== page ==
This is also a very hopeful development.
Being an atheist is fine, as long as you do good, Pope Francis said Wednesday, rocking the minds of less tolerant Catholics.
In his homily at the morning Mass in Rome, the leader of the world’s 1.2 billion Roman Catholics urged the faithfuls to broaden their horizon, following a principle Jesus taught his disciples. Citing the Gospel of Mark, he described how upset the disciples were at the news that someone outside their group was doing good.
“They complained: If he is not one of us, he cannot do good. If he is not of our party, he cannot do good,” Francis said.
“This was wrong,” he added, according to a report from Vatican Radio.
Labeling the disciples as “a little intolerant,” closed off by the idea that “those who do not have the truth, cannot do good,” Francis remarked the importance of the “doing good” commandment. The principle, he said, unites all humanity, beyond religions and ideologies, creating a “culture of encounter” which is at the basis of peace.
Narrow and self centered attitudes should be banned, as everyone doing good, including atheists, can be redeemed by Jesus, Francis said.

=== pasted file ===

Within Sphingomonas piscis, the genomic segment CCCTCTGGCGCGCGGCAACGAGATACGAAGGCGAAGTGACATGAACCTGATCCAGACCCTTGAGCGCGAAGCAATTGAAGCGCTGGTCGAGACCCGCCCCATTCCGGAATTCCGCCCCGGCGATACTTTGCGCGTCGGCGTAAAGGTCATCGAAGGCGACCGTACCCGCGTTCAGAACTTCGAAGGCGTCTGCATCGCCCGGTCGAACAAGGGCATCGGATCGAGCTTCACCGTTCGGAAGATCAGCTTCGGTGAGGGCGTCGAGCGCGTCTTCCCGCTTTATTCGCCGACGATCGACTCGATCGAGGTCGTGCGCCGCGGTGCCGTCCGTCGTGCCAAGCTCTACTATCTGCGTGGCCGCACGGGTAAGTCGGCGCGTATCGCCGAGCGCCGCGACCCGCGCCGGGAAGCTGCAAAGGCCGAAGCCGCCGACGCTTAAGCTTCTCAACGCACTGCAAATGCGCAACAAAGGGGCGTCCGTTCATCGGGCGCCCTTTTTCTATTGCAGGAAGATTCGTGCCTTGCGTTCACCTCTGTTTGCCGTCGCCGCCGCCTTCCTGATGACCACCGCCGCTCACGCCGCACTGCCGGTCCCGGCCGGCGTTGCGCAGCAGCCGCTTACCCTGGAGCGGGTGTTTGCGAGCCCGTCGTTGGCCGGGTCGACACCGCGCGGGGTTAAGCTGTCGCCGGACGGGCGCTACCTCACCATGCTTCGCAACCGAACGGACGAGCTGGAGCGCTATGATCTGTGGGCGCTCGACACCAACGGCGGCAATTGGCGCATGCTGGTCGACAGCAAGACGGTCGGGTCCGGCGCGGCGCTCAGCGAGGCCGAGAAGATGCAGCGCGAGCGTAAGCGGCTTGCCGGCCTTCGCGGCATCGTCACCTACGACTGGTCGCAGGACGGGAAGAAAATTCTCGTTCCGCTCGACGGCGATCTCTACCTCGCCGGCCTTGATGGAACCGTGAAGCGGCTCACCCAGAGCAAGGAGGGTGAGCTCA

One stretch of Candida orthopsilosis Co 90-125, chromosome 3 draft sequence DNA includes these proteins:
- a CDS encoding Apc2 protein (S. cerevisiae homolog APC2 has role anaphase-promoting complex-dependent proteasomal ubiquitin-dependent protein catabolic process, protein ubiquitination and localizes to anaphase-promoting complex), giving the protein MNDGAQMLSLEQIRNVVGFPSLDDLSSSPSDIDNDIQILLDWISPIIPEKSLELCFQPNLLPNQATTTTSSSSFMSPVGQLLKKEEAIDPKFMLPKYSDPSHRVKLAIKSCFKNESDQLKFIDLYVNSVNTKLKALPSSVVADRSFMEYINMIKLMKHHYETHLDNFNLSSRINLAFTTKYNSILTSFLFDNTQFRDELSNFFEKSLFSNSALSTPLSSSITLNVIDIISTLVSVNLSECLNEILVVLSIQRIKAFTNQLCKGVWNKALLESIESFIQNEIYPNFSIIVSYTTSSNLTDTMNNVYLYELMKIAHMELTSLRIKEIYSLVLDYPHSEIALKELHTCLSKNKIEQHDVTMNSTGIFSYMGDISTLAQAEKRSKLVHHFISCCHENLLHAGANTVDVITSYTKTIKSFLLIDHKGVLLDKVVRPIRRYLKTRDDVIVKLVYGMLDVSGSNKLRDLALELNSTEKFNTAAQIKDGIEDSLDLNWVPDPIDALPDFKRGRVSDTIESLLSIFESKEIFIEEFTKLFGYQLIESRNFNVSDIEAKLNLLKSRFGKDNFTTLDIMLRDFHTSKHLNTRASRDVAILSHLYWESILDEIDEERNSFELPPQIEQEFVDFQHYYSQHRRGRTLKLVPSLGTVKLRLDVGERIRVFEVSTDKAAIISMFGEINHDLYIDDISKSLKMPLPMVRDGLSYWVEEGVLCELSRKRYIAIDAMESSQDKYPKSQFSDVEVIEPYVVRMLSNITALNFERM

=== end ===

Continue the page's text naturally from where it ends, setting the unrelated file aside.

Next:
“Just do good and we’ll find a meeting point,” the pope said, referring to a hypothetical conversation in which someone told a priest: “But I don’t believe. I’m an atheist.”
Francis’s reaching out to atheists is not a completely new move. A dialogue with non believers was sought in 1964 by Pope Paul VI. In his debut encyclical Ecclesiam Suams, Paul conceded that some atheists were undoubtedly inspired by “great-hearted dreams of justice and progress.”
Adding to a number of unconventional speeches and gestures, Pope Francis’ words have sounded almost revolutionary as they are in striking contrast with the radical views of his predecessor Benedict XVI, who often described atheism as a terrible threat, harshingly attacking what he called “aggressive secularism.”
In a much criticized speech during his first papal visit to Britain in 2010, Benedict even appeared to tie atheism with the crimes of the Nazi, by stating that the “Nazi tyranny that wished to eradicate God from society” had resulted in the Holocaust.